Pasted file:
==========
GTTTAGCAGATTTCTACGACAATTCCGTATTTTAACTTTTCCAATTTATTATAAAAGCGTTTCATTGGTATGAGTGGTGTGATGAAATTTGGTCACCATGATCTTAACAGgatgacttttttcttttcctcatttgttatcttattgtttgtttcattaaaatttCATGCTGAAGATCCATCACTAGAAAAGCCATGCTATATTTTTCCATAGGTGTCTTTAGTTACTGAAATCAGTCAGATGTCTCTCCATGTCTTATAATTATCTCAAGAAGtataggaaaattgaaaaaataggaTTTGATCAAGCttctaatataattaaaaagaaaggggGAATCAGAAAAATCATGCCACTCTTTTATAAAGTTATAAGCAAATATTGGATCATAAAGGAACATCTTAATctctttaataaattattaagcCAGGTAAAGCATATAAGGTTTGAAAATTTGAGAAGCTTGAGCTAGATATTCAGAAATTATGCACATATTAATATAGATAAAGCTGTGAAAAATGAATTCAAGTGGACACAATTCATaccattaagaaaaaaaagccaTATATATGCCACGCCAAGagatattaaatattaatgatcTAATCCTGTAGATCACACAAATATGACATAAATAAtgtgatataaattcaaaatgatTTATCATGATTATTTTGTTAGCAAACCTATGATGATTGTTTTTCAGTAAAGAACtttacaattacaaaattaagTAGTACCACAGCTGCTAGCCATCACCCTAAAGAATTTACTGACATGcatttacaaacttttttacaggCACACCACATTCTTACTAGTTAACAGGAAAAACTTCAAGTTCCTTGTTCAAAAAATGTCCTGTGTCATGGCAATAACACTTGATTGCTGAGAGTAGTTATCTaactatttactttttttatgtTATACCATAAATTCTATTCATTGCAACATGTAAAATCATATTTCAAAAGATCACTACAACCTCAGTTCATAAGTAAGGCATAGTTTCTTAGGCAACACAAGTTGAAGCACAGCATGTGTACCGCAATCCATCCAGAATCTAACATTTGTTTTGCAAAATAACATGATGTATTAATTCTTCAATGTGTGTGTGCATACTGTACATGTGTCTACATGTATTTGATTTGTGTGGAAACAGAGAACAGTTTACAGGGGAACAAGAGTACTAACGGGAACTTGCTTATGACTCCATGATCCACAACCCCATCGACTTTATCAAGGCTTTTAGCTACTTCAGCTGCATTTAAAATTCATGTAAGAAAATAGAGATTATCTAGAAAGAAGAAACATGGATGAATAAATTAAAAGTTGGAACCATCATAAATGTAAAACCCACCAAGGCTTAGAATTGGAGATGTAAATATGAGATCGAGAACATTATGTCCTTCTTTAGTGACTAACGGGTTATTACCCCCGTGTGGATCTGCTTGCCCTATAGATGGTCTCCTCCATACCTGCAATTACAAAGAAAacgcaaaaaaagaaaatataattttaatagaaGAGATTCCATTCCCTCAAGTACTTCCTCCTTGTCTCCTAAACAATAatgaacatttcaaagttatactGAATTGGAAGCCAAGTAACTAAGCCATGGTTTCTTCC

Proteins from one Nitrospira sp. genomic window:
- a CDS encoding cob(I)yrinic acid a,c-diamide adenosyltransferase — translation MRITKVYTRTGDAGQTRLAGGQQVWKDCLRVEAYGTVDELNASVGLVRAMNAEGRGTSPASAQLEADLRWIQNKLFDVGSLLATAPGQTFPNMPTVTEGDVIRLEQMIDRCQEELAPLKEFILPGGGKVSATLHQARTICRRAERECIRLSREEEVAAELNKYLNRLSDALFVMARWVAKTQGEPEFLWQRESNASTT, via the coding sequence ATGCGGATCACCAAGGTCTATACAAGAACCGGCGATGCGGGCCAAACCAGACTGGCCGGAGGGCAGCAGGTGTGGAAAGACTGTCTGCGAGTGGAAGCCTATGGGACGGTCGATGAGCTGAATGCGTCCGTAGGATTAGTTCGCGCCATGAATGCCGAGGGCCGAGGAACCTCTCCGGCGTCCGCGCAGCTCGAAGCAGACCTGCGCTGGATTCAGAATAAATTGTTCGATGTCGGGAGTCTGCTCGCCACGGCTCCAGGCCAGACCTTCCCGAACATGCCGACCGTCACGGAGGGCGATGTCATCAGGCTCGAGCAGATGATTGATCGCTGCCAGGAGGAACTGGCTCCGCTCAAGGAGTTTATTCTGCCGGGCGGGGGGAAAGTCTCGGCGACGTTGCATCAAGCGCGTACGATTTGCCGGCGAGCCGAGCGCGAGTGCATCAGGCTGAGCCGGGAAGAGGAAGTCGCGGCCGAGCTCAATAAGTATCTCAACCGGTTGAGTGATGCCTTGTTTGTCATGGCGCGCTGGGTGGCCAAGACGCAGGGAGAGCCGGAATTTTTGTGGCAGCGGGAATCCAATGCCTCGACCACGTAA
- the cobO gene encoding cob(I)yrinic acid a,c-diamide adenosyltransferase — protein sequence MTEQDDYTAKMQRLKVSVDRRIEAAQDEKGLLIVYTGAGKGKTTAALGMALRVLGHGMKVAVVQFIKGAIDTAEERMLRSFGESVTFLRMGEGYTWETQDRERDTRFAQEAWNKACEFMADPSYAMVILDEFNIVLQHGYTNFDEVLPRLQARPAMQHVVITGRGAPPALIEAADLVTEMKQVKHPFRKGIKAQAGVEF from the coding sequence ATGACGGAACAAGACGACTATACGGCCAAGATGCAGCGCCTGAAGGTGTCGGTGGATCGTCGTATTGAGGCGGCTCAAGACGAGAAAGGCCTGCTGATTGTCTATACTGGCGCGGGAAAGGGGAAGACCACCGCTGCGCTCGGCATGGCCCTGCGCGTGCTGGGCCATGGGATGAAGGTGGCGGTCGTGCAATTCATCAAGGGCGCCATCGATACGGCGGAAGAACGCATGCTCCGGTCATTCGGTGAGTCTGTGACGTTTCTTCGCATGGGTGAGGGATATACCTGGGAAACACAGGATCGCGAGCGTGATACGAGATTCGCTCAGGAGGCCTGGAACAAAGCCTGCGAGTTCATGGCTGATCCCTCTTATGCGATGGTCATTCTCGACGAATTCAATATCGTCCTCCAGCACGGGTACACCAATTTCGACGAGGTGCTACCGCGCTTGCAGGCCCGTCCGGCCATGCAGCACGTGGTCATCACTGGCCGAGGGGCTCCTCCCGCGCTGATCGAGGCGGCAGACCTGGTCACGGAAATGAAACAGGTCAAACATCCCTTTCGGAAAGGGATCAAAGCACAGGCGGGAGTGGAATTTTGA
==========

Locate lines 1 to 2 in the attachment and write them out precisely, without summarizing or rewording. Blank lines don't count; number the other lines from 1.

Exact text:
GTTTAGCAGATTTCTACGACAATTCCGTATTTTAACTTTTCCAATTTATTATAAAAGCGTTTCATTGGTATGAGTGGTGTGATGAAATTTGGTCACCATGATCTTAACAGgatgacttttttcttttcctcatttgttatcttattgtttgtttcattaaaatttCATGCTGAAGATCCATCACTAGAAAAGCCATGCTATATTTTTCCATAGGTGTCTTTAGTTACTGAAATCAGTCAGATGTCTCTCCATGTCTTATAATTATCTCAAGAAGtataggaaaattgaaaaaataggaTTTGATCAAGCttctaatataattaaaaagaaaggggGAATCAGAAAAATCATGCCACTCTTTTATAAAGTTATAAGCAAATATTGGATCATAAAGGAACATCTTAATctctttaataaattattaagcCAGGTAAAGCATATAAGGTTTGAAAATTTGAGAAGCTTGAGCTAGATATTCAGAAATTATGCACATATTAATATAGATAAAGCTGTGAAAAATGAATTCAAGTGGACACAATTCATaccattaagaaaaaaaagccaTATATATGCCACGCCAAGagatattaaatattaatgatcTAATCCTGTAGATCACACAAATATGACATAAATAAtgtgatataaattcaaaatgatTTATCATGATTATTTTGTTAGCAAACCTATGATGATTGTTTTTCAGTAAAGAACtttacaattacaaaattaagTAGTACCACAGCTGCTAGCCATCACCCTAAAGAATTTACTGACATGcatttacaaacttttttacaggCACACCACATTCTTACTAGTTAACAGGAAAAACTTCAAGTTCCTTGTTCAAAAAATGTCCTGTGTCATGGCAATAACACTTGATTGCTGAGAGTAGTTATCTaactatttactttttttatgtTATACCATAAATTCTATTCATTGCAACATGTAAAATCATATTTCAAAAGATCACTACAACCTCAGTTCATAAGTAAGGCATAGTTTCTTAGGCAACACAAGTTGAAGCACAGCATGTGTACCGCAATCCATCCAGAATCTAACATTTGTTTTGCAAAATAACATGATGTATTAATTCTTCAATGTGTGTGTGCATACTGTACATGTGTCTACATGTATTTGATTTGTGTGGAAACAGAGAACAGTTTACAGGGGAACAAGAGTACTAACGGGAACTTGCTTATGACTCCATGATCCACAACCCCATCGACTTTATCAAGGCTTTTAGCTACTTCAGCTGCATTTAAAATTCATGTAAGAAAATAGAGATTATCTAGAAAGAAGAAACATGGATGAATAAATTAAAAGTTGGAACCATCATAAATGTAAAACCCACCAAGGCTTAGAATTGGAGATGTAAATATGAGATCGAGAACATTATGTCCTTCTTTAGTGACTAACGGGTTATTACCCCCGTGTGGATCTGCTTGCCCTATAGATGGTCTCCTCCATACCTGCAATTACAAAGAAAacgcaaaaaaagaaaatataattttaatagaaGAGATTCCATTCCCTCAAGTACTTCCTCCTTGTCTCCTAAACAATAatgaacatttcaaagttatactGAATTGGAAGCCAAGTAACTAAGCCATGGTTTCTTCC

Proteins from one Nitrospira sp. genomic window: